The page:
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Music to Dali & Jay-Z Lovers
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You know those paintings people look at and just think: "This guy was just playing with colors and threw some random ones and called it art"? Well, only the painters themselves can say if that's true or if they really had a purpose by putting those colors togethers. In most cases, the latter is true.

The same happens with rap. The power of words is highlighted in rap like in no other genre, but sometimes we might just listen and think: "What? What does that verse even mean?", and we might some real interesting stuff.

This track, for example, is a pure, delightful sample of one individual orgasming in his own badassness by playing with words, rhymes and figures. The individual, in this case, is Qwel, member of Chicago underground hip hop group Typical Cats. 

By spitting his "Qweloquiallisms" over a jazzy piano and echoed drums, Qwel constantly reaffirms his ability to dismantle his opponents by using a clever choice of words, powered by his intensity.

I won't go too deep into his metaphors because even I can be wrong about their meaning, but I particularly love how he challenges the opponent/listener with "Three guesses, who the best is?" and starts the craziest wordplay ("Check it, check it / Hello, hello / Yo, yo / I am, I ams / Dumb, dumb" - which is later explained: "I see words, split 'em in twice with reverbs / Become a believer") and later says "I won like three thirds", claiming he's the one, that's so genius.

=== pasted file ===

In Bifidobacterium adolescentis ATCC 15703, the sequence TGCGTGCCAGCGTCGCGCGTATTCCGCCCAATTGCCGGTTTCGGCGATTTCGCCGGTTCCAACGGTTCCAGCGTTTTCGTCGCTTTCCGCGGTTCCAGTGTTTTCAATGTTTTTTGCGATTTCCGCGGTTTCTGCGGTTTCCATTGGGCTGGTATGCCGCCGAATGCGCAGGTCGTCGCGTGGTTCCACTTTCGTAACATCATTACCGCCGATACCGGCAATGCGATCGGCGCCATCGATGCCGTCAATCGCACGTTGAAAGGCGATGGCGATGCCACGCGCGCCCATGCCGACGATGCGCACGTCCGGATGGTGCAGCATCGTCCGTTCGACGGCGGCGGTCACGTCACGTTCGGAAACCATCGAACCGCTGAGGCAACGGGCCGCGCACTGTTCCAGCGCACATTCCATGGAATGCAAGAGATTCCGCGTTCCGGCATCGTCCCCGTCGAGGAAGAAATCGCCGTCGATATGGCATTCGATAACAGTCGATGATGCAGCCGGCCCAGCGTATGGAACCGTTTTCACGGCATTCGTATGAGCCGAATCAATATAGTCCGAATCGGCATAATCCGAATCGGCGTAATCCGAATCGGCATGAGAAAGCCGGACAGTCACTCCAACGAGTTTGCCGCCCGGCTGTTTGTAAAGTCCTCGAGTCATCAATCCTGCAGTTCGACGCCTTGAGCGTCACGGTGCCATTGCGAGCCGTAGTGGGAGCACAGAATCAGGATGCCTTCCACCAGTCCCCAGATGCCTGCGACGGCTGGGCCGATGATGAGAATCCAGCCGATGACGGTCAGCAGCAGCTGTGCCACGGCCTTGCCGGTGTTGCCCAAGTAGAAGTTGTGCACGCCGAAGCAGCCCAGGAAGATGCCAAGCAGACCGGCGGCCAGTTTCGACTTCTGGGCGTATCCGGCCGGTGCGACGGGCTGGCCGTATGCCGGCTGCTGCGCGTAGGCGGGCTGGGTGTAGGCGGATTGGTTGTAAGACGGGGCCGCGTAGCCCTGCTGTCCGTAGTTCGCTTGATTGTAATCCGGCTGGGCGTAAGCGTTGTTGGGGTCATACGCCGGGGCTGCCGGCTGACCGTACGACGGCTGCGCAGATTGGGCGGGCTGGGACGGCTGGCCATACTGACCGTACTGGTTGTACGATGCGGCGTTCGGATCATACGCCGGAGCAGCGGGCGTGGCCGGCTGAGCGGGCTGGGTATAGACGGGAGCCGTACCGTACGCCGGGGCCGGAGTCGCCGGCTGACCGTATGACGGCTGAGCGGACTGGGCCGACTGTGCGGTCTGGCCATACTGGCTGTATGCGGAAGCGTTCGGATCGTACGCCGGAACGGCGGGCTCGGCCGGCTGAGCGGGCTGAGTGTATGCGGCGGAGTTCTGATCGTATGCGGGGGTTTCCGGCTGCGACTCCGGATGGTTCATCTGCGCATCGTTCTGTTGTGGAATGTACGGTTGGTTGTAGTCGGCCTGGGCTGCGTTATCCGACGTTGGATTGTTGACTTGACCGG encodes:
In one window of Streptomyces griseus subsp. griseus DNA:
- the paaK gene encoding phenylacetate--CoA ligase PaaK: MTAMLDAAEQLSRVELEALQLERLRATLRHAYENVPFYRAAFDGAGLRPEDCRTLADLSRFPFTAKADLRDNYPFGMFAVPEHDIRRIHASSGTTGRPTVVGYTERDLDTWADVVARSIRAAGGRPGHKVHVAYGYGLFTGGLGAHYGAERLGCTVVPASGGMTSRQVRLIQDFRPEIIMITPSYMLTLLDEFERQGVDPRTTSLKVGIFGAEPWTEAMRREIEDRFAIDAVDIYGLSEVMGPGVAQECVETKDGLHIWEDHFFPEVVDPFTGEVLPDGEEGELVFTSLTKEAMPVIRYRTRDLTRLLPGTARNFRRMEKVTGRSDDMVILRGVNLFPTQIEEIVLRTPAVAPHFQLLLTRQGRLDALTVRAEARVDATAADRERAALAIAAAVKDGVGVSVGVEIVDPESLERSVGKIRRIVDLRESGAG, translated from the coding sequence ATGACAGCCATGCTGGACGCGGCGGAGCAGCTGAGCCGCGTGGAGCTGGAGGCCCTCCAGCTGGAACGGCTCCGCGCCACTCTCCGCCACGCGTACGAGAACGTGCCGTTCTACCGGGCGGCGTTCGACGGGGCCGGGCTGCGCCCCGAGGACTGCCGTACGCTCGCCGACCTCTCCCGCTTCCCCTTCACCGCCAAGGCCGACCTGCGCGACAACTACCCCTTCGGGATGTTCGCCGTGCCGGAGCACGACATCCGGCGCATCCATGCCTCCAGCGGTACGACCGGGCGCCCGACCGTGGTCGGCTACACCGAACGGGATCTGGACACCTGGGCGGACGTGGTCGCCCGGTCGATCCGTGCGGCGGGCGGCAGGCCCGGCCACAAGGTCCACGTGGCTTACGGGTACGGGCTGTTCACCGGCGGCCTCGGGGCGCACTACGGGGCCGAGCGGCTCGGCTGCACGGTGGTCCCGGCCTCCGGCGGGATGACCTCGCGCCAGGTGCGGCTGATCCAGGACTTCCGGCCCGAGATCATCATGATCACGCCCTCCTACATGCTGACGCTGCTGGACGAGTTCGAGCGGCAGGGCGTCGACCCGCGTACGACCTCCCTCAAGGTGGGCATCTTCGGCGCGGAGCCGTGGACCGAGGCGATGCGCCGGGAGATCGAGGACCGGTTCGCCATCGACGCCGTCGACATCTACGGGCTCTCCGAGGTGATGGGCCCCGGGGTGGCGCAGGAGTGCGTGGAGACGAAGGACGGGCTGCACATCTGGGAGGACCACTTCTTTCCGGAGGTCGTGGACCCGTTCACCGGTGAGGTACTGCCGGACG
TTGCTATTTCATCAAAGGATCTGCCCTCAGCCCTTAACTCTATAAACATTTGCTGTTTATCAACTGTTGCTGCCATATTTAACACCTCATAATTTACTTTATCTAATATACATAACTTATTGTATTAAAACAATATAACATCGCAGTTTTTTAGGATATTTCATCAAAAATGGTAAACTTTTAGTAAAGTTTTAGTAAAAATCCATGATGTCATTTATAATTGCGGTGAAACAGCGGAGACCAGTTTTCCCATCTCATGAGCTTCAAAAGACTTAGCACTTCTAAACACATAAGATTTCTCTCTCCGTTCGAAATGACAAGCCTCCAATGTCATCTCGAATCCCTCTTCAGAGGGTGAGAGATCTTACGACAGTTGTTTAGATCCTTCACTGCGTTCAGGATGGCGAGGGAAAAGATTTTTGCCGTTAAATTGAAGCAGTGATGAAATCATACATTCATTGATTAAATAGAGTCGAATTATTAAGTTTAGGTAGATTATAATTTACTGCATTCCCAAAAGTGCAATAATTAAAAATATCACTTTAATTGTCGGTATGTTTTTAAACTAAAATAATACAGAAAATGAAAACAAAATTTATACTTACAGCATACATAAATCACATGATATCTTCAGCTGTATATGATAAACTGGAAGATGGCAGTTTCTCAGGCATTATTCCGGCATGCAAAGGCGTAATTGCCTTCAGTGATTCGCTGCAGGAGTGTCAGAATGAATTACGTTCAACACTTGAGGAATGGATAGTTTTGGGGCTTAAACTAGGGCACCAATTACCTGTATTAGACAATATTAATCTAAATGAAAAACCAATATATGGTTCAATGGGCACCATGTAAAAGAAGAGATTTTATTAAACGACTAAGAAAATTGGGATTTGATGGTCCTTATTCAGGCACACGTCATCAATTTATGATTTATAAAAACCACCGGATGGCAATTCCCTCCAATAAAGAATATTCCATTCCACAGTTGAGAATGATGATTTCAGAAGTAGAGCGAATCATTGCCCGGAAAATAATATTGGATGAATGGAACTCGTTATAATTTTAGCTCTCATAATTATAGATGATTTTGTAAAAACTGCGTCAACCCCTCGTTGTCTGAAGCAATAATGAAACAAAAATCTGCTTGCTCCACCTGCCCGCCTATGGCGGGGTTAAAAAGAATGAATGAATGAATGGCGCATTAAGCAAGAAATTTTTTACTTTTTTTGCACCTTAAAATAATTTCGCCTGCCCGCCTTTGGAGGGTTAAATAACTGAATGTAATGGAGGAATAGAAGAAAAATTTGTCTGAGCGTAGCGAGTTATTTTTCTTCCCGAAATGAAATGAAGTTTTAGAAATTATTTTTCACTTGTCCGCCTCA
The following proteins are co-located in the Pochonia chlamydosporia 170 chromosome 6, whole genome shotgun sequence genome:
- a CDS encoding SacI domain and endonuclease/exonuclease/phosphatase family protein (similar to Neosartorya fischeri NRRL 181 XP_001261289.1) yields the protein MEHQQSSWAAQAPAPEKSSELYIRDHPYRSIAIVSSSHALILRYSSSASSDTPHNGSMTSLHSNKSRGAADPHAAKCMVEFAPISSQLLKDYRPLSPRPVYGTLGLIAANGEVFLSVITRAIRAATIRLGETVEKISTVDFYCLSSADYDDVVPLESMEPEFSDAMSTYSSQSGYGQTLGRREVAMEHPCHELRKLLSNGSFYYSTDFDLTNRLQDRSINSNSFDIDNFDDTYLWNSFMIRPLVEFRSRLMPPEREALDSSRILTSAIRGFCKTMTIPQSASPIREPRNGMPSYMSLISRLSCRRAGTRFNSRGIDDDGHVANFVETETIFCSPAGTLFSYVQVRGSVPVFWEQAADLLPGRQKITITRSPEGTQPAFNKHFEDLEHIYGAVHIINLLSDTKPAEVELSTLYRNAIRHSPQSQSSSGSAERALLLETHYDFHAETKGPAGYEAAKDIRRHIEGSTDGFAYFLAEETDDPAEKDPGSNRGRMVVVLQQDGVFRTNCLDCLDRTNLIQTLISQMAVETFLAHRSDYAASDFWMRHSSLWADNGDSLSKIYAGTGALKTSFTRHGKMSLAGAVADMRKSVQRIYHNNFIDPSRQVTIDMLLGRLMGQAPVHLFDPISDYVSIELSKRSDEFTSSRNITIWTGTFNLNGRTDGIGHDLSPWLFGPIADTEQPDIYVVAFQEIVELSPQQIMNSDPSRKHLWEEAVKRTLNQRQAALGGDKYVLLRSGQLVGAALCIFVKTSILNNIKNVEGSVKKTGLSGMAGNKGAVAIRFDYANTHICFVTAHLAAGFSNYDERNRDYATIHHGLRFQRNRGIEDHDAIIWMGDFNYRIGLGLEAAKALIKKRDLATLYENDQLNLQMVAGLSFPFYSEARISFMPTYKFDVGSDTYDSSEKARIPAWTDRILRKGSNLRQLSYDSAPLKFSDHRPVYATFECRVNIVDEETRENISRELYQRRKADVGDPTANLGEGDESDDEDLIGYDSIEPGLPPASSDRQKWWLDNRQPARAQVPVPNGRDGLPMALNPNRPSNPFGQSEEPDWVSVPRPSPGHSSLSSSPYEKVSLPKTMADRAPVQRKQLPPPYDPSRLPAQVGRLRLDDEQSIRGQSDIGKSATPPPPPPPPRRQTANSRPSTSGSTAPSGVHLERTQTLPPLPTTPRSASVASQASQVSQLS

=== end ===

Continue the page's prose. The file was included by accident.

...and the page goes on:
All songs by this group are filled by fat metrics and an avalanche of verses; but this track in particular has some of the most interesting - and not typical at all - lyrics of these Cats.


You can learn more about Typical Cats here:

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About the curator: Ana Clara Ribeiro 

 Ana Clara Ribeiro - Musicto Curator

Music, art and entertainment have always played a big role in the life of Ana Clara Ribeiro. She grew up in Gurupi (an inland city in Tocantins, the youngest State of Brazil), listening to all kinds of music, reading, writing, watching stuff and connecting them to her personal beliefs and other ideas she read about.

As she became a lawyer and a writer, all the topics to which she is constantly exposed continued to give her insights about life, people and the universe, through the lenses of art.

Nowadays, when she isn’t analyzing lawsuits or producing content about Law, Marketing, Business or Music, she is certainly doing something related to her various personal and professional projects, always to the sound of a playlist as eclectic as her life.

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